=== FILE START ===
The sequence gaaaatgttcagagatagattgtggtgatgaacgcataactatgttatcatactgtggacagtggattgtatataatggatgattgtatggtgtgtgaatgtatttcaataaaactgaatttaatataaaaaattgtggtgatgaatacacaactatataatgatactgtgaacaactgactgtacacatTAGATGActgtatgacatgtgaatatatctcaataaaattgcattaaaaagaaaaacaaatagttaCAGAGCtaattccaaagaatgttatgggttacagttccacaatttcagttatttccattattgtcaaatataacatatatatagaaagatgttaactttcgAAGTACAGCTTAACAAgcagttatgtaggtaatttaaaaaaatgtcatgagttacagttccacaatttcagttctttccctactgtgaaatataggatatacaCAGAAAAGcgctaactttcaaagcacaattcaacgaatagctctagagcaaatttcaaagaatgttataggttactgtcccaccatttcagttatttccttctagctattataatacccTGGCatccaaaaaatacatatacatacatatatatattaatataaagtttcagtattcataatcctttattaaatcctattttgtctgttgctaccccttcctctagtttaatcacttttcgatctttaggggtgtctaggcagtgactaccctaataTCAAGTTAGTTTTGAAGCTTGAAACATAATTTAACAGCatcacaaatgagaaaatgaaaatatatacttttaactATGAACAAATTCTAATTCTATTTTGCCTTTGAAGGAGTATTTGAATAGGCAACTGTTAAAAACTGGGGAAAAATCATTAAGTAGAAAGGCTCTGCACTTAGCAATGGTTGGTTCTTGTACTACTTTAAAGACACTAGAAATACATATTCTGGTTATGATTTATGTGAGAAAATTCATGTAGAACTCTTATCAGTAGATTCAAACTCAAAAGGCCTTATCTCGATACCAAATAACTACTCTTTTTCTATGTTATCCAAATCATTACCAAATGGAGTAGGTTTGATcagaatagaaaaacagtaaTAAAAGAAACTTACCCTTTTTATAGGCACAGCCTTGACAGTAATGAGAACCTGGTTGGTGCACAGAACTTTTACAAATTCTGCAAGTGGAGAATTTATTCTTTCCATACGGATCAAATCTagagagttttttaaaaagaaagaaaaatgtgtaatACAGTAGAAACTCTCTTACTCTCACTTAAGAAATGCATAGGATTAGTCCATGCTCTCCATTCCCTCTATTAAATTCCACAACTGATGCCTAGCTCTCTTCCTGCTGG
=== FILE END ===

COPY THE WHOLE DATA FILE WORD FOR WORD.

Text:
The sequence gaaaatgttcagagatagattgtggtgatgaacgcataactatgttatcatactgtggacagtggattgtatataatggatgattgtatggtgtgtgaatgtatttcaataaaactgaatttaatataaaaaattgtggtgatgaatacacaactatataatgatactgtgaacaactgactgtacacatTAGATGActgtatgacatgtgaatatatctcaataaaattgcattaaaaagaaaaacaaatagttaCAGAGCtaattccaaagaatgttatgggttacagttccacaatttcagttatttccattattgtcaaatataacatatatatagaaagatgttaactttcgAAGTACAGCTTAACAAgcagttatgtaggtaatttaaaaaaatgtcatgagttacagttccacaatttcagttctttccctactgtgaaatataggatatacaCAGAAAAGcgctaactttcaaagcacaattcaacgaatagctctagagcaaatttcaaagaatgttataggttactgtcccaccatttcagttatttccttctagctattataatacccTGGCatccaaaaaatacatatacatacatatatatattaatataaagtttcagtattcataatcctttattaaatcctattttgtctgttgctaccccttcctctagtttaatcacttttcgatctttaggggtgtctaggcagtgactaccctaataTCAAGTTAGTTTTGAAGCTTGAAACATAATTTAACAGCatcacaaatgagaaaatgaaaatatatacttttaactATGAACAAATTCTAATTCTATTTTGCCTTTGAAGGAGTATTTGAATAGGCAACTGTTAAAAACTGGGGAAAAATCATTAAGTAGAAAGGCTCTGCACTTAGCAATGGTTGGTTCTTGTACTACTTTAAAGACACTAGAAATACATATTCTGGTTATGATTTATGTGAGAAAATTCATGTAGAACTCTTATCAGTAGATTCAAACTCAAAAGGCCTTATCTCGATACCAAATAACTACTCTTTTTCTATGTTATCCAAATCATTACCAAATGGAGTAGGTTTGATcagaatagaaaaacagtaaTAAAAGAAACTTACCCTTTTTATAGGCACAGCCTTGACAGTAATGAGAACCTGGTTGGTGCACAGAACTTTTACAAATTCTGCAAGTGGAGAATTTATTCTTTCCATACGGATCAAATCTagagagttttttaaaaagaaagaaaaatgtgtaatACAGTAGAAACTCTCTTACTCTCACTTAAGAAATGCATAGGATTAGTCCATGCTCTCCATTCCCTCTATTAAATTCCACAACTGATGCCTAGCTCTCTTCCTGCTGG